This time last year, Toni Oloko was captain of the tennis team at Boston Trinity Academy, a small prep school in Hyde Park. While he got accepted by the Wharton School at the University of Pennsylvania, Oloko decided not to start college last fall. Instead, he has been working on a startup called PracticeGigs — and raising a seed round of funding from investors like Andy Miller of Constant Contact and Jeff Fagnan at FKA (the tech venture capital firm Formerly Known as Atlas.)
Oloko describes PracticeGigs as a “peer-to-peer learning marketplace” intended to help people improve their skills at tennis — and eventually, other sports and practice-oriented activities like music. “If you can play with people better than you, you’ll get better faster,” he says. “We’re launching with tennis to build our density in Boston initially.” PracticeGigs began beta-testing its iOS app this month; the company plans to start promoting it in March. If you use the app to find someone at your own skill level to play with, you pay nothing. But playing with more advanced players costs between $10 and $25 per session. (The app uses the United States Tennis Association’s rating system, from 1.5 to 7.0.) A portion of the payment is passed on to the player, and PracticeGigs takes a cut.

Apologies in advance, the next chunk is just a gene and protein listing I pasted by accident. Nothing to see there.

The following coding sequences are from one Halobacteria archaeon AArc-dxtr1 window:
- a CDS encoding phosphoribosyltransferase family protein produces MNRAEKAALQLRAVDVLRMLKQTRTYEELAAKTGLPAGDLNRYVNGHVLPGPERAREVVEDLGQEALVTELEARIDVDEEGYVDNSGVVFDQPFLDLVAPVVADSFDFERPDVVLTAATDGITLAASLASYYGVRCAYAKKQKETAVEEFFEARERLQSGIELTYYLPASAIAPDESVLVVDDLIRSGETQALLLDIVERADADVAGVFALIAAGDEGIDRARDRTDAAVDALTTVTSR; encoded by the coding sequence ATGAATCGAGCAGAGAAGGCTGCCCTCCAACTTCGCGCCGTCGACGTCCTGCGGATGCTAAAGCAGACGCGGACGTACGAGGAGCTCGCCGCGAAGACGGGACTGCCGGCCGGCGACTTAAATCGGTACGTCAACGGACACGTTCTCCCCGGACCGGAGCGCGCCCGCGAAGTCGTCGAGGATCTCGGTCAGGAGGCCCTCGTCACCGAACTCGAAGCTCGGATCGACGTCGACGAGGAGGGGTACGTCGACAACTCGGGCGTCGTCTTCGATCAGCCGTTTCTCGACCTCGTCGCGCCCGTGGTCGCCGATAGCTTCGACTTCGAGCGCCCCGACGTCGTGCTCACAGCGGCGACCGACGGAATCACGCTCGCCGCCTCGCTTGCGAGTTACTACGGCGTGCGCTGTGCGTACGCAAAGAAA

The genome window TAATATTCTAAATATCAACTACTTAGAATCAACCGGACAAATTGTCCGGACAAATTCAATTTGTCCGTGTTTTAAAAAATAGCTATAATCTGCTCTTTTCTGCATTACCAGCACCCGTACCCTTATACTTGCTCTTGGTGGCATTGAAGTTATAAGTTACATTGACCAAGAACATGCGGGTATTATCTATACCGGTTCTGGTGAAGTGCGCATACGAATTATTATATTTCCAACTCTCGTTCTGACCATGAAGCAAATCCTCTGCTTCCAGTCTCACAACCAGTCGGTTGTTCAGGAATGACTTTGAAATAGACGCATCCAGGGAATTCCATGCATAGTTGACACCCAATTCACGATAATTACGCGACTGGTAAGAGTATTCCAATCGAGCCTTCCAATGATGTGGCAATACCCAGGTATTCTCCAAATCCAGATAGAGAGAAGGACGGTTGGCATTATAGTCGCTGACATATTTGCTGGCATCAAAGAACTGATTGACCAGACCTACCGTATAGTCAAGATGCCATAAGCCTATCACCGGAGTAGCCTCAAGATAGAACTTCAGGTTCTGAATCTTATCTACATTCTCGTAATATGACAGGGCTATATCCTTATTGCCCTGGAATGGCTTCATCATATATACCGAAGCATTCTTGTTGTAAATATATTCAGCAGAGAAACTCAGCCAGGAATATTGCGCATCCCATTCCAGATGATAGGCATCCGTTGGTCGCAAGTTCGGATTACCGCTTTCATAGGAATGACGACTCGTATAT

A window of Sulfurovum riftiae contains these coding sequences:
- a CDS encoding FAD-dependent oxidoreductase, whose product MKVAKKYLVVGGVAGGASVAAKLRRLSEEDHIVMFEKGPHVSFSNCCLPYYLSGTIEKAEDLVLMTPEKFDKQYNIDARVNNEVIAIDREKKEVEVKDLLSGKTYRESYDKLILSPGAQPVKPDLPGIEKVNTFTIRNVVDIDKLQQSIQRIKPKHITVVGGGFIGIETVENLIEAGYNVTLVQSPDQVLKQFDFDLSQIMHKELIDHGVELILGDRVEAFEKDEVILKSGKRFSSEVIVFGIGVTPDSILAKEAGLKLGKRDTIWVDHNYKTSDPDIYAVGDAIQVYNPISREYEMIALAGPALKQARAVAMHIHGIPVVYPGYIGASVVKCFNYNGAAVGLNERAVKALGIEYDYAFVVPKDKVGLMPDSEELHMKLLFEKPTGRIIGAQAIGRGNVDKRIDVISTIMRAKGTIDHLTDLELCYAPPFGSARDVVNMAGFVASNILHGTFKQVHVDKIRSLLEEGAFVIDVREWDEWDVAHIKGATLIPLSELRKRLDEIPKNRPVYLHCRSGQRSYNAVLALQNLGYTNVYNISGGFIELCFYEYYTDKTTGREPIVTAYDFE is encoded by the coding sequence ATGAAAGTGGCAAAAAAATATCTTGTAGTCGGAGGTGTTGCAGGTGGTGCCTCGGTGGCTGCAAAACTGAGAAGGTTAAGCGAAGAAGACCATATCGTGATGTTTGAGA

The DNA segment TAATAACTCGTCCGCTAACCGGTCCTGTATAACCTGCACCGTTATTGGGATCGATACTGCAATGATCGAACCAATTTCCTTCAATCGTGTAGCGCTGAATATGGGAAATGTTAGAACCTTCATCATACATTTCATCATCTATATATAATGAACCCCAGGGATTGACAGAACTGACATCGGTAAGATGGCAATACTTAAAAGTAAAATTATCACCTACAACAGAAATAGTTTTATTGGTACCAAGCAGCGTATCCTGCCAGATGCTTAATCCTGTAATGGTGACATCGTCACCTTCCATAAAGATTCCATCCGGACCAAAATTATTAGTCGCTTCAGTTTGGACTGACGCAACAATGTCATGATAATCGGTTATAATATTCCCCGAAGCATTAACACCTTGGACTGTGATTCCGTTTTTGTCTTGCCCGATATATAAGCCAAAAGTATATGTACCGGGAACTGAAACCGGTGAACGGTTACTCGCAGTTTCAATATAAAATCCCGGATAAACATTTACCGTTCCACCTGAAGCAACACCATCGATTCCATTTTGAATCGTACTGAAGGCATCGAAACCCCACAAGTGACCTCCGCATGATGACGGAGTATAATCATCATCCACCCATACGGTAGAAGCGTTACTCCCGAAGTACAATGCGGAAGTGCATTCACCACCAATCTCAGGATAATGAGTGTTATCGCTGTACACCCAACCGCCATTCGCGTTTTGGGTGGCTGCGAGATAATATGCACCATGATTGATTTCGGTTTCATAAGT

Oloko says his own experience demonstrated the value of hitting with better players. He started playing tennis at age 12. “I would hit with college kids, and pay ’em $15 or $20 a session. It took my game to a national level,” he says. He began testing the PracticeGigs concept last April with friends. He later connected with Harvard undergrad student Matt Neary, who became his technical co-founder.
My neighborhood’s tennis court is currently buried to the top of the net with snow… but once the surface is showing again, I’m eager to try out PracticeGigs.
Scott Kirsner writes the Innovation Economy column every Sunday in the Boston Globe, in which he tracks entrepreneurship, investment, and big company activities around New England.
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